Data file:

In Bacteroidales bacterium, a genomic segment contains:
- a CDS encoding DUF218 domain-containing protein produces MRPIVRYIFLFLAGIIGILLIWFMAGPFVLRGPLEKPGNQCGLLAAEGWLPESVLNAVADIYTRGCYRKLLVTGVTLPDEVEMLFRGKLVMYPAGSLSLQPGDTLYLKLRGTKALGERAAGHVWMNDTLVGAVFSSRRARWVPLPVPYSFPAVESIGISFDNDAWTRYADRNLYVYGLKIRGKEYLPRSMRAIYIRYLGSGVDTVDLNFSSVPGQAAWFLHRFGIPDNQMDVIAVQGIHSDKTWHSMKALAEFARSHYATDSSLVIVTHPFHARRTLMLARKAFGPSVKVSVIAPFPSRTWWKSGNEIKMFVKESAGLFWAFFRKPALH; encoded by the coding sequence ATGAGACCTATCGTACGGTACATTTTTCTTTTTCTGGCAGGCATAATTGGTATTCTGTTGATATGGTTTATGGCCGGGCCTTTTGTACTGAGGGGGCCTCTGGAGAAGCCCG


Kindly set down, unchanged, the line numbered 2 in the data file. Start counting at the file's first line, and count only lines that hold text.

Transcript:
- a CDS encoding DUF218 domain-containing protein produces MRPIVRYIFLFLAGIIGILLIWFMAGPFVLRGPLEKPGNQCGLLAAEGWLPESVLNAVADIYTRGCYRKLLVTGVTLPDEVEMLFRGKLVMYPAGSLSLQPGDTLYLKLRGTKALGERAAGHVWMNDTLVGAVFSSRRARWVPLPVPYSFPAVESIGISFDNDAWTRYADRNLYVYGLKIRGKEYLPRSMRAIYIRYLGSGVDTVDLNFSSVPGQAAWFLHRFGIPDNQMDVIAVQGIHSDKTWHSMKALAEFARSHYATDSSLVIVTHPFHARRTLMLARKAFGPSVKVSVIAPFPSRTWWKSGNEIKMFVKESAGLFWAFFRKPALH; encoded by the coding sequence ATGAGACCTATCGTACGGTACATTTTTCTTTTTCTGGCAGGCATAATTGGTATTCTGTTGATATGGTTTATGGCCGGGCCTTTTGTACTGAGGGGGCCTCTGGAGAAGCCCG